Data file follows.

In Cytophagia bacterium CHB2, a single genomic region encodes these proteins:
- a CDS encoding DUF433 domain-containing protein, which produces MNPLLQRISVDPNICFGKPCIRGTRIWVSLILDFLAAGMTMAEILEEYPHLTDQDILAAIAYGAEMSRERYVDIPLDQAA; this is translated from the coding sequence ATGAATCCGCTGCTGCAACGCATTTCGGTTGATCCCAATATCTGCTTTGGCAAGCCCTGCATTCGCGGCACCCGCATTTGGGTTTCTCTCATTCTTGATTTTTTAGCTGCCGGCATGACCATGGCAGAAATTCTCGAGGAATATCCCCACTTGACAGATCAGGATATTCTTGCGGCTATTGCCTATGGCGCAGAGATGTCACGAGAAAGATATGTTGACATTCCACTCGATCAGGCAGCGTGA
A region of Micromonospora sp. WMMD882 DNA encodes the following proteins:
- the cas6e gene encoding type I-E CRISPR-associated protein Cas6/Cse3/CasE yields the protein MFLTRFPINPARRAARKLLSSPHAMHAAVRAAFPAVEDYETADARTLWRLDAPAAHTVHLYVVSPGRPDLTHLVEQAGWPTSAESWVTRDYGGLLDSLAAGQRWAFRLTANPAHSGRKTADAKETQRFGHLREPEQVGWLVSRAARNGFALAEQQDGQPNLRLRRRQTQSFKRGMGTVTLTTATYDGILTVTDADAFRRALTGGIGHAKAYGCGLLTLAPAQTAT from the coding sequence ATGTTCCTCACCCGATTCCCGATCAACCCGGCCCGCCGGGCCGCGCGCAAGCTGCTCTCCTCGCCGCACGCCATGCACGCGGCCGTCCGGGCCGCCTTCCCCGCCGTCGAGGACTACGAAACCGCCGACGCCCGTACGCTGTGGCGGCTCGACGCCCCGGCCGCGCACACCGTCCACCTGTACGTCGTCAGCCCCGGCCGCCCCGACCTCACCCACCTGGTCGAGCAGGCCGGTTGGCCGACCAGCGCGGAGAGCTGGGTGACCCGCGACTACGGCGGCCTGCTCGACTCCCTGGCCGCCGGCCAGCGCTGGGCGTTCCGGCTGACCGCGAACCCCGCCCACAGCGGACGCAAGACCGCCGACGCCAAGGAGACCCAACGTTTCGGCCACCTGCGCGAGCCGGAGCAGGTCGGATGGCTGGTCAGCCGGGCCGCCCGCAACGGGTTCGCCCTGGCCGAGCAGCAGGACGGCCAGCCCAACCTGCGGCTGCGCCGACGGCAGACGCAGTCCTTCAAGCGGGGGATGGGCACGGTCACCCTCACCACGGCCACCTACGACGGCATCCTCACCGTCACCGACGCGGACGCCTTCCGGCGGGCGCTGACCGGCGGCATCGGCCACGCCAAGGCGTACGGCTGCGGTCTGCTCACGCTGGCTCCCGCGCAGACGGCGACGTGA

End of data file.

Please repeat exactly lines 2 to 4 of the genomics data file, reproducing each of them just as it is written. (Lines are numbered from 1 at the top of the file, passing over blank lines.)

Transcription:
- a CDS encoding DUF433 domain-containing protein, which produces MNPLLQRISVDPNICFGKPCIRGTRIWVSLILDFLAAGMTMAEILEEYPHLTDQDILAAIAYGAEMSRERYVDIPLDQAA; this is translated from the coding sequence ATGAATCCGCTGCTGCAACGCATTTCGGTTGATCCCAATATCTGCTTTGGCAAGCCCTGCATTCGCGGCACCCGCATTTGGGTTTCTCTCATTCTTGATTTTTTAGCTGCCGGCATGACCATGGCAGAAATTCTCGAGGAATATCCCCACTTGACAGATCAGGATATTCTTGCGGCTATTGCCTATGGCGCAGAGATGTCACGAGAAAGATATGTTGACATTCCACTCGATCAGGCAGCGTGA
A region of Micromonospora sp. WMMD882 DNA encodes the following proteins:
- the cas6e gene encoding type I-E CRISPR-associated protein Cas6/Cse3/CasE yields the protein MFLTRFPINPARRAARKLLSSPHAMHAAVRAAFPAVEDYETADARTLWRLDAPAAHTVHLYVVSPGRPDLTHLVEQAGWPTSAESWVTRDYGGLLDSLAAGQRWAFRLTANPAHSGRKTADAKETQRFGHLREPEQVGWLVSRAARNGFALAEQQDGQPNLRLRRRQTQSFKRGMGTVTLTTATYDGILTVTDADAFRRALTGGIGHAKAYGCGLLTLAPAQTAT from the coding sequence ATGTTCCTCACCCGATTCCCGATCAACCCGGCCCGCCGGGCCGCGCGCAAGCTGCTCTCCTCGCCGCACGCCATGCACGCGGCCGTCCGGGCCGCCTTCCCCGCCGTCGAGGACTACGAAACCGCCGACGCCCGTACGCTGTGGCGGCTCGACGCCCCGGCCGCGCACACCGTCCACCTGTACGTCGTCAGCCCCGGCCGCCCCGACCTCACCCACCTGGTCGAGCAGGCCGGTTGGCCGACCAGCGCGGAGAGCTGGGTGACCCGCGACTACGGCGGCCTGCTCGACTCCCTGGCCGCCGGCCAGCGCTGGGCGTTCCGGCTGACCGCGAACCCCGCCCACAGCGGACGCAAGACCGCCGACGCCAAGGAGACCCAACGTTTCGGCCACCTGCGCGAGCCGGAGCAGGTCGGATGGCTGGTCAGCCGGGCCGCCCGCAACGGGTTCGCCCTGGCCGAGCAGCAGGACGGCCAGCCCAACCTGCGGCTGCGCCGACGGCAGACGCAGTCCTTCAAGCGGGGGATGGGCACGGTCACCCTCACCACGGCCACCTACGACGGCATCCTCACCGTCACCGACGCGGACGCCTTCCGGCGGGCGCTGACCGGCGGCATCGGCCACGCCAAGGCGTACGGCTGCGGTCTGCTCACGCTGGCTCCCGCGCAGACGGCGACGTGA